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Turkey seeks arrest of Saudis for murder of Khashoggi

Turkey seeks arrest of Saudis for murder of Khashoggi

Two key U.S. Republican senators said Tuesday after a briefing by the CIA's director that they have "zero" doubt Saudi Arabia's crown prince directed the murder of journalist Jamal Khashoggi.

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"If we abandon Saudi Arabia, it would be a awful mistake", Trump said on November 20, when he released a lengthy statement.

Rubio also said top Trump administration officials - including President Donald Trump, Defense Secretary James Mattis and Secretary of State Mike Pompeo - have been asserting that there's little evidence that bin Salman knew about the murder in order to preserve diplomatic relations with the Saudis.

He argued that Pompeo and Mattis needed to be asked specifically if they disagreed with the CIA's conclusion there was "no smoking gun" to link the crown prince to the murder, as Mattis has claimed. "You have to balance all of those considerations as we move forward on this".

Pompeo and Mattis are now expected to give a briefing to the House on Yemen and Saudi Arabia on December 13, ahead of a Democratic takeover of the House in January following the party's gains in the midterm elections.

U.S. media reports say the Central Intelligence Agency has evidence he exchanged messages with Saud al-Qahtani, who allegedly oversaw the murder.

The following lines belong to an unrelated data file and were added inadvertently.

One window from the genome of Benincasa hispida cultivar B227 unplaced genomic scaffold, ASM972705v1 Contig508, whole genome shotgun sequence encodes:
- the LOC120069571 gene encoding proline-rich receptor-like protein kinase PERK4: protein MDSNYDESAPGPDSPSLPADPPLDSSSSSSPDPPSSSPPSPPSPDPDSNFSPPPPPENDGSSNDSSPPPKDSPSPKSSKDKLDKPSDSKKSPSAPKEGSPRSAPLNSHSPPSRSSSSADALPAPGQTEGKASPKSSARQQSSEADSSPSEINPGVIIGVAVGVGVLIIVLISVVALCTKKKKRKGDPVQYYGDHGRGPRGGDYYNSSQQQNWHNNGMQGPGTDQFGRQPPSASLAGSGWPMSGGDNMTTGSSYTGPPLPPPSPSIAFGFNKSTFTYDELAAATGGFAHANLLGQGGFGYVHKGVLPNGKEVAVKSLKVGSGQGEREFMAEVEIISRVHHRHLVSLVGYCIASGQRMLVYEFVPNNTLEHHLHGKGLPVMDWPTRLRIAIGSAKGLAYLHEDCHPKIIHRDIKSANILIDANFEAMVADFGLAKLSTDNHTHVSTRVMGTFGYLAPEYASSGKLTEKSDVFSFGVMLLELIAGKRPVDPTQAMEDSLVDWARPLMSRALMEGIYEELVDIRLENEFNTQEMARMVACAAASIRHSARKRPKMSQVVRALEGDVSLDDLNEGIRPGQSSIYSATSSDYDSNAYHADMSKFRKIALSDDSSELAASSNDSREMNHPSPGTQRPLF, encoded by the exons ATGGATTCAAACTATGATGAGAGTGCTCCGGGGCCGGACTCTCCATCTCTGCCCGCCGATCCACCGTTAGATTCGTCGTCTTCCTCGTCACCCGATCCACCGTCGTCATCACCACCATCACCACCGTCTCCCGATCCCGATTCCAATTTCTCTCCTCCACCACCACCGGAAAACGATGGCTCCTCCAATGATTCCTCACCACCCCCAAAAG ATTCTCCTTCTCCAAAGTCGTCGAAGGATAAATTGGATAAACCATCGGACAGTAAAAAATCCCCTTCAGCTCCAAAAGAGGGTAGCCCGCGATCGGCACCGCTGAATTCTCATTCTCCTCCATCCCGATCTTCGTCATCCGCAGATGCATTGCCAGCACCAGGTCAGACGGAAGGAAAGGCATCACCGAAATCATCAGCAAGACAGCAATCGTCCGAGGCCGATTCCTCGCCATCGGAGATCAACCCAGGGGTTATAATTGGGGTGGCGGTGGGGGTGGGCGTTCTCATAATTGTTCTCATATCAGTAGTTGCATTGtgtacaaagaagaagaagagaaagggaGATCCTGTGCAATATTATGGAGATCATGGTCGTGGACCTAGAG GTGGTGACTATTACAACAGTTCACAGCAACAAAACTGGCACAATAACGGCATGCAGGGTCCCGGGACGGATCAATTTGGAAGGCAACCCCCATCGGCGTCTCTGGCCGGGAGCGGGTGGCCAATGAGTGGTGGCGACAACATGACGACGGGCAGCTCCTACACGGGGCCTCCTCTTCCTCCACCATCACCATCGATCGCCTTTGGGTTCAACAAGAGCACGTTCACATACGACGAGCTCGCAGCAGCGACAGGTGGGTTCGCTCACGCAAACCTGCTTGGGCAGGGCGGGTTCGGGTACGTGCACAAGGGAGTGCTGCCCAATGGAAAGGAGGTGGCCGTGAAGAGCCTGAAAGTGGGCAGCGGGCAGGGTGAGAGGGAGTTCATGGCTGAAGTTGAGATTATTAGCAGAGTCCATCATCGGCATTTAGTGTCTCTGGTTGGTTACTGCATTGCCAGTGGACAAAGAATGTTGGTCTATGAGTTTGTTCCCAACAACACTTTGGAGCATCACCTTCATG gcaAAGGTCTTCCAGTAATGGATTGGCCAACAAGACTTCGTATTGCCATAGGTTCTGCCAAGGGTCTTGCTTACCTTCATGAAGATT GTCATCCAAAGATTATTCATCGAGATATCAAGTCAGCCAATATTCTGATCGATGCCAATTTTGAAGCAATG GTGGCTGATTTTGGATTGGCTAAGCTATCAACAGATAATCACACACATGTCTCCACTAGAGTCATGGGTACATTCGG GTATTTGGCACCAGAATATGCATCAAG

But Graham said he would not support the joint resolution that would cut off military support to the Saudi-led coalition in Yemen.

Following a Central Intelligence Agency briefing on Monday, top US senators said they are even more convinced that the prince was involved in the killing. If he was in front of a jury he would be convicted in 30 minutes.

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Officials in the Istanbul prosecutor's office confirmed to ABC News that the wanted men, royal court adviser Saud al-Qahtani and deputy intelligence chief Ahmed al-Assiri, are accused of planning and overseeing the killing of Khashoggi, which took place in the Saudi Arabian consulate building in Istanbul on October 2.

"I'm on the US Senate Intelligence Committee, so everything they knew, whatever they learned in that meeting, we've known", he said.

Khashoggi, a USA -based Washington Post contributor who was a strong critic of Saudi Crown Prince Mohammed bin Salman (MBS), was murdered in October inside the Saudi consulate in Instanbul, Turkey.

Corker said senators are trying to figure out how to amend the resolution, which directs the president to remove most USA armed forces from hostilities affecting Yemen.

Trump has made a concerted decision to avoid rebuking Saudi Arabia, claiming the kingdom's role in affecting global oil prices and its arms deals with the United States are more important to the national interest. Legislators have vowed to punish Saudi Arabia, proposing a measure which would remove USA support for the Saudis in the civil war in Yemen.

The Haspel briefing included leaders of the Senate Foreign Relations Committee, Armed Services Committee and Appropriations Committee.

"It could very well be that the crown prince had knowledge of this tragic event - maybe he did and maybe he didn't!".

It remains unclear whether Turkish prosecutors have found any new evidence that led them to believe that Asiri and al-Qahtani were responsible for the murder.

"Now, the question is, how do you separate the Saudi crown prince and his group from the nation itself", he said.